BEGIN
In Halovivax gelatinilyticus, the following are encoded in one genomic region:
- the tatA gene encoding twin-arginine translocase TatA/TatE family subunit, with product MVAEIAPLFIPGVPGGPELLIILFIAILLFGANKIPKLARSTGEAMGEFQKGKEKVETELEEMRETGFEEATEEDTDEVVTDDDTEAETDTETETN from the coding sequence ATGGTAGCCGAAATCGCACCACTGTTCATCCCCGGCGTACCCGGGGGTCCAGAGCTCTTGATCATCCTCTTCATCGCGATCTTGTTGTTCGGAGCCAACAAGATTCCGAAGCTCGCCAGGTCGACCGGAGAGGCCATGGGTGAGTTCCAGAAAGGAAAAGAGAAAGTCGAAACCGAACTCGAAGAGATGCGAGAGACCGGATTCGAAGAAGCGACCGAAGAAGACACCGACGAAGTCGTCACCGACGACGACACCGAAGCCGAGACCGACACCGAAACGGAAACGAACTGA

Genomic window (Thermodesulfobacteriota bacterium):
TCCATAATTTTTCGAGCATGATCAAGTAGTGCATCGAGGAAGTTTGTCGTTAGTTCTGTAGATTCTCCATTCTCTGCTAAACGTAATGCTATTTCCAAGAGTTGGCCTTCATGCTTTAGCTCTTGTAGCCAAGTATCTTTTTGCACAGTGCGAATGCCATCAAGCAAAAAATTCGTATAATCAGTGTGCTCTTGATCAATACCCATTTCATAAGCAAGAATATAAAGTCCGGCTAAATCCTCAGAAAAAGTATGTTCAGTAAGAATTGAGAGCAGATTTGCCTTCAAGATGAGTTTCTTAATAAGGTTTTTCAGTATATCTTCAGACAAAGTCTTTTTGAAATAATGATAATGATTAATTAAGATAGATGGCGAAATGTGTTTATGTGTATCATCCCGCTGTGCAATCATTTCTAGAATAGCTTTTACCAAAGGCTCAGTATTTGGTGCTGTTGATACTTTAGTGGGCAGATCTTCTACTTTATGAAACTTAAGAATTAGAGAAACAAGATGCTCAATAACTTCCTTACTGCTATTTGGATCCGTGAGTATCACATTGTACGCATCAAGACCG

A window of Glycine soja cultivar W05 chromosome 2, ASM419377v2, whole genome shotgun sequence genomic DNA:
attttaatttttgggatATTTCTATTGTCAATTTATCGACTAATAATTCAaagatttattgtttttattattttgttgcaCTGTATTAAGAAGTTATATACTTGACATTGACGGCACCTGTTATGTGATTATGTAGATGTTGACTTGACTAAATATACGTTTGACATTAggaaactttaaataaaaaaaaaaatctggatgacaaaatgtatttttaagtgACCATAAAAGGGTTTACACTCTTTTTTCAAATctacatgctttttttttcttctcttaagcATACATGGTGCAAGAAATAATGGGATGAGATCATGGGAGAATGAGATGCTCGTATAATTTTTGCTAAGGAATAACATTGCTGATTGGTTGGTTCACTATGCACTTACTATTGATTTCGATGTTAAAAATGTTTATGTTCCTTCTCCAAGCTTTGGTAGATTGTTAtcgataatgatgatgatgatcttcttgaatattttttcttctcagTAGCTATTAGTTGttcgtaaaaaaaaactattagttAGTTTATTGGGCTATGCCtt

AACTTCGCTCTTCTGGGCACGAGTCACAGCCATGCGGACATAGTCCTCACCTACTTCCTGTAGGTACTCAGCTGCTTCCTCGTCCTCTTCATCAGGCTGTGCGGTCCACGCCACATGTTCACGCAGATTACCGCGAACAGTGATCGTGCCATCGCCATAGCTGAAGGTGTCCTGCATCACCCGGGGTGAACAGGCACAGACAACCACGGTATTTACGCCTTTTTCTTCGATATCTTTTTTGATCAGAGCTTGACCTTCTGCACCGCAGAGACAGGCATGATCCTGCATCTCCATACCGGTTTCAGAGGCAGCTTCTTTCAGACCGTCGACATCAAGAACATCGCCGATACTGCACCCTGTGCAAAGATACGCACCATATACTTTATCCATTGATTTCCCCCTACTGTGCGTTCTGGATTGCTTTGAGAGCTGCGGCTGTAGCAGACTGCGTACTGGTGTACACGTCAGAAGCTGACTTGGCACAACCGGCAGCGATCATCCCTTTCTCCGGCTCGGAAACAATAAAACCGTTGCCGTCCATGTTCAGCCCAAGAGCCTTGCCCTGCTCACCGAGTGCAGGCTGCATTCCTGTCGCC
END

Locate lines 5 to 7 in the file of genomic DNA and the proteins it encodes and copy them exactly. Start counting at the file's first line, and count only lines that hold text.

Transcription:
A window of Glycine soja cultivar W05 chromosome 2, ASM419377v2, whole genome shotgun sequence genomic DNA:
attttaatttttgggatATTTCTATTGTCAATTTATCGACTAATAATTCAaagatttattgtttttattattttgttgcaCTGTATTAAGAAGTTATATACTTGACATTGACGGCACCTGTTATGTGATTATGTAGATGTTGACTTGACTAAATATACGTTTGACATTAggaaactttaaataaaaaaaaaaatctggatgacaaaatgtatttttaagtgACCATAAAAGGGTTTACACTCTTTTTTCAAATctacatgctttttttttcttctcttaagcATACATGGTGCAAGAAATAATGGGATGAGATCATGGGAGAATGAGATGCTCGTATAATTTTTGCTAAGGAATAACATTGCTGATTGGTTGGTTCACTATGCACTTACTATTGATTTCGATGTTAAAAATGTTTATGTTCCTTCTCCAAGCTTTGGTAGATTGTTAtcgataatgatgatgatgatcttcttgaatattttttcttctcagTAGCTATTAGTTGttcgtaaaaaaaaactattagttAGTTTATTGGGCTATGCCtt

AACTTCGCTCTTCTGGGCACGAGTCACAGCCATGCGGACATAGTCCTCACCTACTTCCTGTAGGTACTCAGCTGCTTCCTCGTCCTCTTCATCAGGCTGTGCGGTCCACGCCACATGTTCACGCAGATTACCGCGAACAGTGATCGTGCCATCGCCATAGCTGAAGGTGTCCTGCATCACCCGGGGTGAACAGGCACAGACAACCACGGTATTTACGCCTTTTTCTTCGATATCTTTTTTGATCAGAGCTTGACCTTCTGCACCGCAGAGACAGGCATGATCCTGCATCTCCATACCGGTTTCAGAGGCAGCTTCTTTCAGACCGTCGACATCAAGAACATCGCCGATACTGCACCCTGTGCAAAGATACGCACCATATACTTTATCCATTGATTTCCCCCTACTGTGCGTTCTGGATTGCTTTGAGAGCTGCGGCTGTAGCAGACTGCGTACTGGTGTACACGTCAGAAGCTGACTTGGCACAACCGGCAGCGATCATCCCTTTCTCCGGCTCGGAAACAATAAAACCGTTGCCGTCCATGTTCAGCCCAAGAGCCTTGCCCTGCTCACCGAGTGCAGGCTGCATTCCTGTCGCC